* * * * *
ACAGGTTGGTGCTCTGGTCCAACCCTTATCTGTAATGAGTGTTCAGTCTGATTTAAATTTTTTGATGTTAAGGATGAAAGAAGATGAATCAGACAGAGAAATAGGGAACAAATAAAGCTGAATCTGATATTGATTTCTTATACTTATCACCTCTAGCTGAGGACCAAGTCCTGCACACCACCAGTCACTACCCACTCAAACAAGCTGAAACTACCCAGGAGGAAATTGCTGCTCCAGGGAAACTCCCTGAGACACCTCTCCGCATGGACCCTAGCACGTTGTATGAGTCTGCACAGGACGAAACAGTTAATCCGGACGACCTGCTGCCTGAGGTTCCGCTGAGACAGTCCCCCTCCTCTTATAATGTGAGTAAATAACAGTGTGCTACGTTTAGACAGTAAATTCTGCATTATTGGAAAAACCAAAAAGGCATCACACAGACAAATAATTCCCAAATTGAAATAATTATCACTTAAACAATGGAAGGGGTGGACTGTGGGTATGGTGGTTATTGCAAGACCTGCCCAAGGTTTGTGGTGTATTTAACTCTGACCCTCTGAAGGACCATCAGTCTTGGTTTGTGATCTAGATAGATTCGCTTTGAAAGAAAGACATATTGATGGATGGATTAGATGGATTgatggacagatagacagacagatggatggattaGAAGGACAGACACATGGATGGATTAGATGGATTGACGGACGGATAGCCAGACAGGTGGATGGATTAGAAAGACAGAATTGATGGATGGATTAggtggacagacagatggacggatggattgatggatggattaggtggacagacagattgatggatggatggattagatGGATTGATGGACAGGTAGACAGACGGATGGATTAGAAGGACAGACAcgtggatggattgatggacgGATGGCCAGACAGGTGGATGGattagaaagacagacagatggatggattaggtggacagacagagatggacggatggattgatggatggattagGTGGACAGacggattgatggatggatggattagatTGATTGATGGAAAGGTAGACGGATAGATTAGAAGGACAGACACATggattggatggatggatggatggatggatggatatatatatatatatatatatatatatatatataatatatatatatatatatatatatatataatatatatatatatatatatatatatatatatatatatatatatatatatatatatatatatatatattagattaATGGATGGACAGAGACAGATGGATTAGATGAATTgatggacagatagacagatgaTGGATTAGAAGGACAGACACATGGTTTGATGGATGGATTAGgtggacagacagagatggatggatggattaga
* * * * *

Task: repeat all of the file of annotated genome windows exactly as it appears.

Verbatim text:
ACAGGTTGGTGCTCTGGTCCAACCCTTATCTGTAATGAGTGTTCAGTCTGATTTAAATTTTTTGATGTTAAGGATGAAAGAAGATGAATCAGACAGAGAAATAGGGAACAAATAAAGCTGAATCTGATATTGATTTCTTATACTTATCACCTCTAGCTGAGGACCAAGTCCTGCACACCACCAGTCACTACCCACTCAAACAAGCTGAAACTACCCAGGAGGAAATTGCTGCTCCAGGGAAACTCCCTGAGACACCTCTCCGCATGGACCCTAGCACGTTGTATGAGTCTGCACAGGACGAAACAGTTAATCCGGACGACCTGCTGCCTGAGGTTCCGCTGAGACAGTCCCCCTCCTCTTATAATGTGAGTAAATAACAGTGTGCTACGTTTAGACAGTAAATTCTGCATTATTGGAAAAACCAAAAAGGCATCACACAGACAAATAATTCCCAAATTGAAATAATTATCACTTAAACAATGGAAGGGGTGGACTGTGGGTATGGTGGTTATTGCAAGACCTGCCCAAGGTTTGTGGTGTATTTAACTCTGACCCTCTGAAGGACCATCAGTCTTGGTTTGTGATCTAGATAGATTCGCTTTGAAAGAAAGACATATTGATGGATGGATTAGATGGATTgatggacagatagacagacagatggatggattaGAAGGACAGACACATGGATGGATTAGATGGATTGACGGACGGATAGCCAGACAGGTGGATGGATTAGAAAGACAGAATTGATGGATGGATTAggtggacagacagatggacggatggattgatggatggattaggtggacagacagattgatggatggatggattagatGGATTGATGGACAGGTAGACAGACGGATGGATTAGAAGGACAGACAcgtggatggattgatggacgGATGGCCAGACAGGTGGATGGattagaaagacagacagatggatggattaggtggacagacagagatggacggatggattgatggatggattagGTGGACAGacggattgatggatggatggattagatTGATTGATGGAAAGGTAGACGGATAGATTAGAAGGACAGACACATggattggatggatggatggatggatggatggatatatatatatatatatatatatatatatatataatatatatatatatatatatatatatataatatatatatatatatatatatatatatatatatatatatatatatatatatatatatatatatatattagattaATGGATGGACAGAGACAGATGGATTAGATGAATTgatggacagatagacagatgaTGGATTAGAAGGACAGACACATGGTTTGATGGATGGATTAGgtggacagacagagatggatggatggattaga